This blog will be a departure from my usual sassy stories about my writing. I want to address the issue of sexual predation more directly than I have done in my mysteries, although it is a theme in several of my books especially the Laura Murphy mysteries.
The workplace for many women has been revealed to be a minefield of sexual predation. I for one am not surprised by this, nor was I immune. In graduate school students work closely with professors and fear their futures are in the hands of powerful mentors who have say over grades, degrees and future employment. We have heard little about harassment on the college campus, but it is commonplace, students being the unwilling targets of both faculty and other students. In the decades I have been associated with academe nothing seems to have changed. When my students and I in the nineties applied for money to do sexual harassment research on my college campus, the proposal was turned down as simply the “rant of a feminist professor and the students she swayed to her point of view.” Note: we went ahead and accomplished the study without the funding.
I doubt much has changed since then except I’m beginning to hope that women coming forth with complaints are more likely to be believed now than they were in the past. Most important, and I see little discussion of this, I hope that others will be less judgmental of how women responded to the harassment. Is saying “no” the only alternative when your job or career is on the line? If a woman gives in to the approach, should we call that consensual sex? We need to talk more about this because women are carrying a heavy load of guilt, and the judgment of peers about how they handle the encounter or when they chose to report it, or why it happened to them is not something they should shoulder along with the harassment itself.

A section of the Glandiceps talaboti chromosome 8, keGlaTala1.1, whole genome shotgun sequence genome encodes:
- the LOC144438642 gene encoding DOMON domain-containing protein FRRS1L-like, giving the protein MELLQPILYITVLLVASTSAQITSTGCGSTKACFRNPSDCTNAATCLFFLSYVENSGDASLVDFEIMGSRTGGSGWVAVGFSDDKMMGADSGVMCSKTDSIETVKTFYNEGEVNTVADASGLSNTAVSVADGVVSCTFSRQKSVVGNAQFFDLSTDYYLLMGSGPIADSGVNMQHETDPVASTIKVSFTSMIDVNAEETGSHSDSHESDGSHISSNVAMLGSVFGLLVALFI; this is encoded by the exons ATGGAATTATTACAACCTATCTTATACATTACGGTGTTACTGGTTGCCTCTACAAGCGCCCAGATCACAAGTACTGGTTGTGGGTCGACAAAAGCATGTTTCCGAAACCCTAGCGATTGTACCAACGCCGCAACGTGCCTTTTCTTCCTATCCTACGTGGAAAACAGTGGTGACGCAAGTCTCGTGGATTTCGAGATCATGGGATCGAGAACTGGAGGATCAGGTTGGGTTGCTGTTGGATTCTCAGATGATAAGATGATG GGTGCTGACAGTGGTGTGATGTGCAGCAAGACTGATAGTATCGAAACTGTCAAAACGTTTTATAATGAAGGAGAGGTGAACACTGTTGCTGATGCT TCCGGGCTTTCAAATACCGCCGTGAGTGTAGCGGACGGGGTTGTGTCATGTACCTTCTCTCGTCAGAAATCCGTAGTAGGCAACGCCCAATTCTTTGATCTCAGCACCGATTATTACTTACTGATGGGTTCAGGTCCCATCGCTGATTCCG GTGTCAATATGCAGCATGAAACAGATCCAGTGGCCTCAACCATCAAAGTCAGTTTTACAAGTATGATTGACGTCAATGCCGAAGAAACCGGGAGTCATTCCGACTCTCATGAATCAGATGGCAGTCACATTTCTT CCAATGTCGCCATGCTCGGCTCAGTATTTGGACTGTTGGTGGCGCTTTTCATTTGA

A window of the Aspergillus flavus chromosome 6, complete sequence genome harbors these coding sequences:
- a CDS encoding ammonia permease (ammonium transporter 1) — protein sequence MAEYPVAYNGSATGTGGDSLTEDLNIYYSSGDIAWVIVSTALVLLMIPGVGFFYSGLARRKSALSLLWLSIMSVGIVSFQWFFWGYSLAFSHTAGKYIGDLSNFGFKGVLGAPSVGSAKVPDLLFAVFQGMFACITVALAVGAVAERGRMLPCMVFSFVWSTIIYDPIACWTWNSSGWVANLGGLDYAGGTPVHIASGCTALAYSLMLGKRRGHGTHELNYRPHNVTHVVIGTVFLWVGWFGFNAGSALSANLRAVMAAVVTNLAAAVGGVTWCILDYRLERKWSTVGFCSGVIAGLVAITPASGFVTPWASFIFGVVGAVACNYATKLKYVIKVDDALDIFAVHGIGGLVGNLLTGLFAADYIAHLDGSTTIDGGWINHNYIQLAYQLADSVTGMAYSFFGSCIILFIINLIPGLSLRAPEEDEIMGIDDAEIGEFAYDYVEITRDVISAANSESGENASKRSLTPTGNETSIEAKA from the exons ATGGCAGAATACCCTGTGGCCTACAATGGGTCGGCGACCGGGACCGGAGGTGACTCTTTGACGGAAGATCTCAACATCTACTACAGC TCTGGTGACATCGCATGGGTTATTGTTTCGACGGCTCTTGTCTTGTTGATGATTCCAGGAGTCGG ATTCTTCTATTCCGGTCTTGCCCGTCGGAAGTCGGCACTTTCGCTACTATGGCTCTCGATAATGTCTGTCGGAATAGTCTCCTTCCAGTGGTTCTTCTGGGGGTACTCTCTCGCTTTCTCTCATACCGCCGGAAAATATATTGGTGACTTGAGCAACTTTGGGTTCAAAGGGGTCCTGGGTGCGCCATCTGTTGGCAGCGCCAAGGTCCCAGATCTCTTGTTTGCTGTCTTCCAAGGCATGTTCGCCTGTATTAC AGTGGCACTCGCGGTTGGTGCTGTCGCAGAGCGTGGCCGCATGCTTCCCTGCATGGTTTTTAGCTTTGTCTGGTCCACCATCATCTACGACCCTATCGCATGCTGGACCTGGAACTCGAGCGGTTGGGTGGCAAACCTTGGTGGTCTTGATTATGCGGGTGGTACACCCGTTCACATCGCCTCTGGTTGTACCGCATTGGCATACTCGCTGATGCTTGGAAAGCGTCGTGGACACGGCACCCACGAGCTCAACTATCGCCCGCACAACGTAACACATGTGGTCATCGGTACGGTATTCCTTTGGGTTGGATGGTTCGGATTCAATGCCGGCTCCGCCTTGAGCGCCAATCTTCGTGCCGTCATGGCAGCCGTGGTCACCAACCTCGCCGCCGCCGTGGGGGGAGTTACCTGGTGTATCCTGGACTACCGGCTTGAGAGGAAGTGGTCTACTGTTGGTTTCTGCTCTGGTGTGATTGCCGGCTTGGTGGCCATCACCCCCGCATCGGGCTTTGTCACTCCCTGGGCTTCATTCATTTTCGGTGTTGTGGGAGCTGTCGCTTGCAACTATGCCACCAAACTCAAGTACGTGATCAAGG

I hope the conversation about women in the workplace, in the military, in colleges will not fade away, but that it will raise our consciousness about the attitudes toward women in our society. I am aware that many think sexual predation is not something that I should include in my cozy mysteries. But I do. I will continue to take on serious themes because I think cozies deal with the lives of people like ourselves, about lives like our own. They do not create fairy tale worlds but tell tales of everyday lives disrupted by shocking evens like murder…or drug trafficking, bigotry, even sexual predation. What they also do is provide the reader a resolution to these issues, a way out of the bad, reestablishment of the light–if only for the moment.